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I hope they are not going to slide down.. You could put a warm bottle inside the bin in the winter to help the action.. You could also keep one butt just for dry leaves of which you must have quite a bit. Good to make leaf mould.
 

Colin

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Hi,

Many thanks alp for your reply. I too hope they don't slide down or I'll have to retrieve them from the valley bottom. :) The only minor concern I have though is soil erosion but I can always lay stones to prevent this at least the bins are dead level and tucked under trees away from the severest weather so they should be OK. Ideally I wanted them closer together but this would have meant building retaining walls to hold the soil back causing a lot more work.

It hurts my hips a great deal working on the steep slope because I'm unable to stand up comfortably which stresses everything; a neighbour a couple of doors along the street did an excellent job of terracing his rear garden but now he is ill with back troubles and when I looked at his garden from the bottom all I could see was nicely built walls? Terracing would work if these gardens were looked down on but it's totally different looking up the garden.

Once the bins are loaded then I can move on to planting at last which I'm looking forward to; the bushes I ordered should arrive this month and I'll also buy lots more once I form a plan of action; I'm not a gardener so I'm making it up as I go along but I'm finding it interesting and I'm learning all the time.

I've got lavender seedlings making steady progress in the shed which I'll prick out shortly into bigger individual pots and winter these in the new cold frame; the Ajuga seeds I planted I must have sown upside down because so far they are very shy indeed but I haven't given up hope; I also took a few cuttings some of which died peacefully but I think a few others are surviving at least so far. I've taken Pachysandra cuttings and placed these in clean jam jars filled with plain water and I think these are now showing signs of putting on new roots; I hope so because small successes can be built upon. When the weather really closes in I'll be busy doing what I do best working with my head and hands in the workshop; I've a few projects planned to play around with so I'll never be bored.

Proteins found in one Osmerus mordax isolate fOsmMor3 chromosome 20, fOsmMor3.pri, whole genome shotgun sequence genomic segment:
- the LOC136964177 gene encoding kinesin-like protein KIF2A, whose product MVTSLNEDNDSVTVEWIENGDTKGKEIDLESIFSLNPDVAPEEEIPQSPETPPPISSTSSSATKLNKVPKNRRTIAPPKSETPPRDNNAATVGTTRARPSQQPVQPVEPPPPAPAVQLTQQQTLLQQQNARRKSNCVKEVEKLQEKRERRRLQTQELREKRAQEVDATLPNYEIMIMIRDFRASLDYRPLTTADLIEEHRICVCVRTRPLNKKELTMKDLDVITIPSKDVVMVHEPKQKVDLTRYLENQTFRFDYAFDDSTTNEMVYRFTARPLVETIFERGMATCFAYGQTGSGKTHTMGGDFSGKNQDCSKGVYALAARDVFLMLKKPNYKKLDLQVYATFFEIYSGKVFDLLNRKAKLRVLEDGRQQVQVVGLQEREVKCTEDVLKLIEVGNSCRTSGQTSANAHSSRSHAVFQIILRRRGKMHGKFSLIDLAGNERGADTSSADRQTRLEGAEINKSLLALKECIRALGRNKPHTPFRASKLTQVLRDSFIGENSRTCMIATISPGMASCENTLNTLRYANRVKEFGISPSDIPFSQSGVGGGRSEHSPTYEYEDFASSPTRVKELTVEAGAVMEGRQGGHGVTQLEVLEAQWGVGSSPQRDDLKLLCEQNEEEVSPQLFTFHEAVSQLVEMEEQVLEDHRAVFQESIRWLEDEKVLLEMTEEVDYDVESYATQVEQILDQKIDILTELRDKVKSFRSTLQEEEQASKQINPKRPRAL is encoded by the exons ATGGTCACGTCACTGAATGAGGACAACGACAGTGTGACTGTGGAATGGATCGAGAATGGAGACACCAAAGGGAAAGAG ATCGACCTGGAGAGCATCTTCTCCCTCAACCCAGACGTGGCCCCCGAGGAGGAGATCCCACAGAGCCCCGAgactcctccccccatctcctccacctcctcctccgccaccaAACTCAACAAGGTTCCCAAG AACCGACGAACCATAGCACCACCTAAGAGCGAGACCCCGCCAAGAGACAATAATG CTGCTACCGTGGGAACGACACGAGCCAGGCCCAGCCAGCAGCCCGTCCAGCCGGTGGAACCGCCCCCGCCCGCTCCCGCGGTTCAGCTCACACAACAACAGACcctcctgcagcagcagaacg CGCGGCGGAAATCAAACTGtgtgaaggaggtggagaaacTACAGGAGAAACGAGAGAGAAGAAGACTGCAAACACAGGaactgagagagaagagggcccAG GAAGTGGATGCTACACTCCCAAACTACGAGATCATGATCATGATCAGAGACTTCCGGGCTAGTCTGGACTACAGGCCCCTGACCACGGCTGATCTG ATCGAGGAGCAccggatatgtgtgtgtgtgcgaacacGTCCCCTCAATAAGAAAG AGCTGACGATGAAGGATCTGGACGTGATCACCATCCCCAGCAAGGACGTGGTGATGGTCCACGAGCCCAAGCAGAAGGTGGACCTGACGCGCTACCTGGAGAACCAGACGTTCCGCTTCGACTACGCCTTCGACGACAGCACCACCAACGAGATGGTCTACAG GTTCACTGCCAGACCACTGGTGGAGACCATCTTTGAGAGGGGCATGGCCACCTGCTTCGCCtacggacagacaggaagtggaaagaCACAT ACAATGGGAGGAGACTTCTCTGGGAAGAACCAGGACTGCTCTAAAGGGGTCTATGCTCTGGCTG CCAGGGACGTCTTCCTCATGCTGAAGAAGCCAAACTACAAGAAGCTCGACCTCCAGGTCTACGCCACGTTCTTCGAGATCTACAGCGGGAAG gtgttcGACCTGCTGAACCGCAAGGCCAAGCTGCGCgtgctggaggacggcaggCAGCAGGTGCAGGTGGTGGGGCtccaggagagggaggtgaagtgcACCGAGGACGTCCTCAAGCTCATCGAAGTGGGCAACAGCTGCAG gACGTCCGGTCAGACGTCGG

Kind regards, Colin.
 

alp

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or I'll have to retrieve them from the valley bottom. :)
LOL! Which way do the prevailing winds blow?

Colin, you must work too hard or you will hurt yourself. If you can, try to go for French lavender or lavender ballerina

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I have this one and also the lilac ballerina.. They are much more elegant. Sometimes, they are reduced in diy gcs.. Go around with Bron and enjoy feasting your eyes .. It's nice to see what you can buy when they are reduced. I have two of mine this way. The English lavender seems to be a bit straggly to me, just like the upright rosemary.
 

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Hi,

Thanks alp. (y):)

The wind (Gale) usually comes up the valley; on a rare nice day it's just a breeze; I seldom do any paint spraying; I used to spray machines and components just inside the garage with both doors wide open but even on a glorious summer's day I've seen tiny whirlwinds dancing at the bottom of the door frames; when it's not wind I think it must be air currents; we seldom enjoy a dead calm day.

Just walking up or standing in our gardens alp is hard work; the slope throws the body balance completely out and is most tiring; working in the gardens compounds this and quickly tires me out but then the jobs I keep doing are simply hard graft but I'm now getting on top at last; I'm about to go to the top of the garden and hopefully transfer the huge pile of garden debris into the new composting bins; this will be fun because the pile is soaking wet after Blackie kindly paid us a visit during the night; wellies on again and traipse mud around; I'll win in the end.